In October 1988 the Queen paid a state visit to Spain. Alighting from the aircraft in a blue and white silk dress and matching coat, she was greeted warmly by King Juan Carlos, who announced: “Darling, you look wonderful.”

With those four words Karl-Ludwig Rehse’s career was made. He was chosen to be one of Her Majesty’s three private couturiers, picking out materials and designing outfits for her for the next three decades.

Born into a middle-class family in 1937 in Essen, Germany, better known for its colliery than fashion, Karl-Ludwig was the middle son of three brothers. Their father, Ludwig, an engineer, died aged 40 of a heart attack, and they were raised by their mother, Ruth.

Transfixed by an Evening Dress

Yet it was Karl-Ludwig’s maternal grandmother who spotted and nurtured his artistic flair. During his youth she took him to a craft fair in Munich, where he became transfixed by an evening dress designed by John Cavanagh, an Englishman.

“And that was it!” Rehse told the Basler Zeitung. “I knew I wanted to create the same. That evening my grandmother called my mother and said, ‘We don’t need to worry about what the boy will do in future — he’s going to be a couturier!’ ”

However, in postwar Germany becoming a couturier was easier said than done, for it was frowned upon for men to design women’s dresses. Undaunted, Rehse set out to train as a gentlemen’s tailor. After his apprenticeship he moved to Munich and persuaded the authorities to allow him to complete a master’s degree in dress design, with Horst Kloess, known for his designs for film stars and nobility.

Rehse decided his next move should be to Paris, but only after a holiday to England. While in London he met the man who would become his lifelong partner, John Anderson, who could not speak a word of German at first, just as Rehse could not speak any English.

In postwar Germany becoming a couturier was easier said than done, for it was frowned upon for men to design women’s dresses. Undaunted, Rehse set out to train as a gentlemen’s tailor.

Anderson was a well-known stylist, preparing models for Cavanagh, who was by now designing outfits for the young Queen Elizabeth. Rehse initially got a job sewing for Cavanagh, and later worked for Bellville Sassoon and Norman Hartnell.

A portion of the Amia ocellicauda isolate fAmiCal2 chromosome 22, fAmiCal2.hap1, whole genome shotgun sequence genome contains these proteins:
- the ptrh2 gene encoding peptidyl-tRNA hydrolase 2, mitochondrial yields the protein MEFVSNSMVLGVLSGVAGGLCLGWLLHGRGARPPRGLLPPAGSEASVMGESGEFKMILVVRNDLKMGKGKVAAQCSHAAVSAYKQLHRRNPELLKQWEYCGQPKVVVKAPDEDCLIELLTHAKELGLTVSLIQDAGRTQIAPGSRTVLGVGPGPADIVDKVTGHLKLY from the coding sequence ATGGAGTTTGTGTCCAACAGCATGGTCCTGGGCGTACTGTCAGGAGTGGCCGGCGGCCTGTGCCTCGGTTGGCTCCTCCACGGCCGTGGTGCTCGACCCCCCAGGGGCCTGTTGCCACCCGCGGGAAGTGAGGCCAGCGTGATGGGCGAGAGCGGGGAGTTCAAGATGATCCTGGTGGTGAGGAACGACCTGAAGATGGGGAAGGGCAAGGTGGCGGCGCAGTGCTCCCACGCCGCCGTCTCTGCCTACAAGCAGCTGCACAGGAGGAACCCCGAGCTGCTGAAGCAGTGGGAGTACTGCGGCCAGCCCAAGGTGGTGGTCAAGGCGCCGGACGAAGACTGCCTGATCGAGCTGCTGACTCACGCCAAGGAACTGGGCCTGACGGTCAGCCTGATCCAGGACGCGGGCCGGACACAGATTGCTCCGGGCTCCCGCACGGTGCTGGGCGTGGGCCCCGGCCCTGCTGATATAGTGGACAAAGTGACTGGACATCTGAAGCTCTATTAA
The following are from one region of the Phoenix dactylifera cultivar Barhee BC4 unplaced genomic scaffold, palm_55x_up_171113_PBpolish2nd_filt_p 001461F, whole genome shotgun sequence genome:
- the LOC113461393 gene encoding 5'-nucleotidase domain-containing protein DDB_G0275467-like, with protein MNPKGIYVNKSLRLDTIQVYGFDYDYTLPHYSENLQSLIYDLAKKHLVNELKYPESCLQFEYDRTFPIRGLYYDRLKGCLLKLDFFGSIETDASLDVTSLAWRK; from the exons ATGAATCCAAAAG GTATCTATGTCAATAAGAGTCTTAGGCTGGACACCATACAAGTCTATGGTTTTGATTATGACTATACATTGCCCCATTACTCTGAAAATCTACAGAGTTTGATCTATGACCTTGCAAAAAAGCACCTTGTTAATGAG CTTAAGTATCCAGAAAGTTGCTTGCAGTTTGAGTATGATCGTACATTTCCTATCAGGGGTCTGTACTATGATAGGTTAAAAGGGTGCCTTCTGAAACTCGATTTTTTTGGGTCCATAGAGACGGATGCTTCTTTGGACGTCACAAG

In 1988 Anderson left Cavanagh’s company and, with Rehse, set up his own boutique, John Anderson Couture, in Chiltern Street, Marylebone. It was a huge risk because haute couture was only affordable to a wealthy few and therefore hard to plan business models for. Within weeks, however, Buckingham Palace had called for the pair to present their summer collection to the Queen at Windsor Castle.

It was a success: 16 dresses were ordered for a state visit to Spain and they were given three weeks to complete the work. That was their first significant commission.

The Perfect Zip and Buttons

Over the years the pair became valued by the Queen as discreet designers who took meticulous care to find the perfect zip and buttons for the “perfect cloth”, which matched Phillip Somerville’s “perfect hat”. They understood that she must not be a slave to fashion and yet chic; also that, being of a diminutive stature, bright colours would help to pick her out in a crowd.

John Anderson Couture was granted the Royal Warrant in 1992 and two years later the Queen Mother’s Royal Warrant. In 1996, when Anderson died of cancer, it was the Queen’s personal endorsement of her favourite German designer that encouraged him to continue.

Although devastated at the loss of his partner, “Karl”, as the Queen knew him, threw himself into his work. He was awarded the Royal Warrant in 1997 for his persistence and thus embarked on a lengthy solo career, helped by the Spanish seamstress Teresa Sanz.

In Rehse’s studio, a sketch for a dress the Queen wore to the Chelsea Flower Show, 2006.

Over the years he came to know and like the corgis and their foibles, as well as the Queen’s favourite hues of blue and apple green. Yet Rehse never revealed a word of the intimate discussions behind the royal silkscreen, except to admit that he and the Queen had a similar sense of humour. So assimilated did he become, it was said that he began speaking German with an English accent.

Jean Phillips, a former couturier to the Palace, recalled attending Ascot with Rehse to see what the Queen was wearing, and how, like a small boy, he would hang over the rails to catch a glimpse, exclaiming delightedly: “That’s one of mine!”

The only time Rehse claimed to have been informed that the Queen would be wearing one of his outfits was in a call on New Year’s Eve in 1999, to say that Her Majesty would be wearing a dress and coat designed by him to the Millennium Party at the Dome.

Single Malts and the Greek Islands

While he modernised the Queen’s look over the years, her unchanging style meant that she could wear his outfits more than once, which, being of a naturally frugal disposition, she often did, he claimed, because otherwise “it is a waste”.

In 2000 he renamed the Marylebone shop Karl-Ludwig Couture and continued to design some of the Queen’s most memorable outfits, including the coat she wore to celebrate being the oldest reigning monarch and the pink-and-white flowered dress she wore to open the official red boxes for her portrait by Mary McCartney, which marked the same occasion.

In his spare time Rehse enjoyed single-malt whisky — like the Queen — and going on cruises off the Greek islands.

Seven years ago his allegiance was rewarded when he was made president of the Royal Warrant Holders. However, his proudest moment came in 2015, when the Queen made him an honorary member of the Royal Victorian Order, the highest honour given to those who have served the monarch personally.

Karl-Ludwig Rehse was born on October 12, 1937. He died of a heart attack on May 12, 2019, aged 81.